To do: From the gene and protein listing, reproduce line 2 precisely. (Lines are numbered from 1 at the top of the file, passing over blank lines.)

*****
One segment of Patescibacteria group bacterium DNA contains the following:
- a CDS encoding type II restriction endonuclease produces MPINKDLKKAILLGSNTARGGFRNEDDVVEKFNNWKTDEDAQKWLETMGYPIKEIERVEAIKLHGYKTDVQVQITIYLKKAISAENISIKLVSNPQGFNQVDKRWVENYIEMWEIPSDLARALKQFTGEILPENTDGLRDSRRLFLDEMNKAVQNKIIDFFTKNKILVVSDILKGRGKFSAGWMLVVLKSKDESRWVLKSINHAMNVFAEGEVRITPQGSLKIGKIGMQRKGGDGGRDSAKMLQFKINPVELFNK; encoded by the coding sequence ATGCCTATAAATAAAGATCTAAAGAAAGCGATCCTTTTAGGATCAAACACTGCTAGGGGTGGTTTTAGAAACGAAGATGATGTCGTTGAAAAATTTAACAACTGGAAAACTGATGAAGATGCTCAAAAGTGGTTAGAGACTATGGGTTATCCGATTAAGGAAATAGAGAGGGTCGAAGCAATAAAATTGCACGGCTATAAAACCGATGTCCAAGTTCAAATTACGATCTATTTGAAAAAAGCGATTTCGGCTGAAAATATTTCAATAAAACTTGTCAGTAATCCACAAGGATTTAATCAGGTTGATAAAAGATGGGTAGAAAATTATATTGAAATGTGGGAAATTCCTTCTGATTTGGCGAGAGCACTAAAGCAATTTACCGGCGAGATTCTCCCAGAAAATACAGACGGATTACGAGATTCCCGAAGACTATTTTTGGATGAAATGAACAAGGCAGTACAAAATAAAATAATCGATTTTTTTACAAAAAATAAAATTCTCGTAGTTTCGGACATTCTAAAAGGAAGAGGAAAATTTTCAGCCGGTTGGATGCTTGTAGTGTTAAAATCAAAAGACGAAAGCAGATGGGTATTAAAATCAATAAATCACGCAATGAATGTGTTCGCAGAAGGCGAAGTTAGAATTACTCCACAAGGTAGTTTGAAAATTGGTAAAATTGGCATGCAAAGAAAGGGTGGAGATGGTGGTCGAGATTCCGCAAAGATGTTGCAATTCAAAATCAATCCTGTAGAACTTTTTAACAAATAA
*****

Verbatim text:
- a CDS encoding type II restriction endonuclease produces MPINKDLKKAILLGSNTARGGFRNEDDVVEKFNNWKTDEDAQKWLETMGYPIKEIERVEAIKLHGYKTDVQVQITIYLKKAISAENISIKLVSNPQGFNQVDKRWVENYIEMWEIPSDLARALKQFTGEILPENTDGLRDSRRLFLDEMNKAVQNKIIDFFTKNKILVVSDILKGRGKFSAGWMLVVLKSKDESRWVLKSINHAMNVFAEGEVRITPQGSLKIGKIGMQRKGGDGGRDSAKMLQFKINPVELFNK; encoded by the coding sequence ATGCCTATAAATAAAGATCTAAAGAAAGCGATCCTTTTAGGATCAAACACTGCTAGGGGTGGTTTTAGAAACGAAGATGATGTCGTTGAAAAATTTAACAACTGGAAAACTGATGAAGATGCTCAAAAGTGGTTAGAGACTATGGGTTATCCGATTAAGGAAATAGAGAGGGTCGAAGCAATAAAATTGCACGGCTATAAAACCGATGTCCAAGTTCAAATTACGATCTATTTGAAAAAAGCGATTTCGGCTGAAAATATTTCAATAAAACTTGTCAGTAATCCACAAGGATTTAATCAGGTTGATAAAAGATGGGTAGAAAATTATATTGAAATGTGGGAAATTCCTTCTGATTTGGCGAGAGCACTAAAGCAATTTACCGGCGAGATTCTCCCAGAAAATACAGACGGATTACGAGATTCCCGAAGACTATTTTTGGATGAAATGAACAAGGCAGTACAAAATAAAATAATCGATTTTTTTACAAAAAATAAAATTCTCGTAGTTTCGGACATTCTAAAAGGAAGAGGAAAATTTTCAGCCGGTTGGATGCTTGTAGTGTTAAAATCAAAAGACGAAAGCAGATGGGTATTAAAATCAATAAATCACGCAATGAATGTGTTCGCAGAAGGCGAAGTTAGAATTACTCCACAAGGTAGTTTGAAAATTGGTAAAATTGGCATGCAAAGAAAGGGTGGAGATGGTGGTCGAGATTCCGCAAAGATGTTGCAATTCAAAATCAATCCTGTAGAACTTTTTAACAAATAA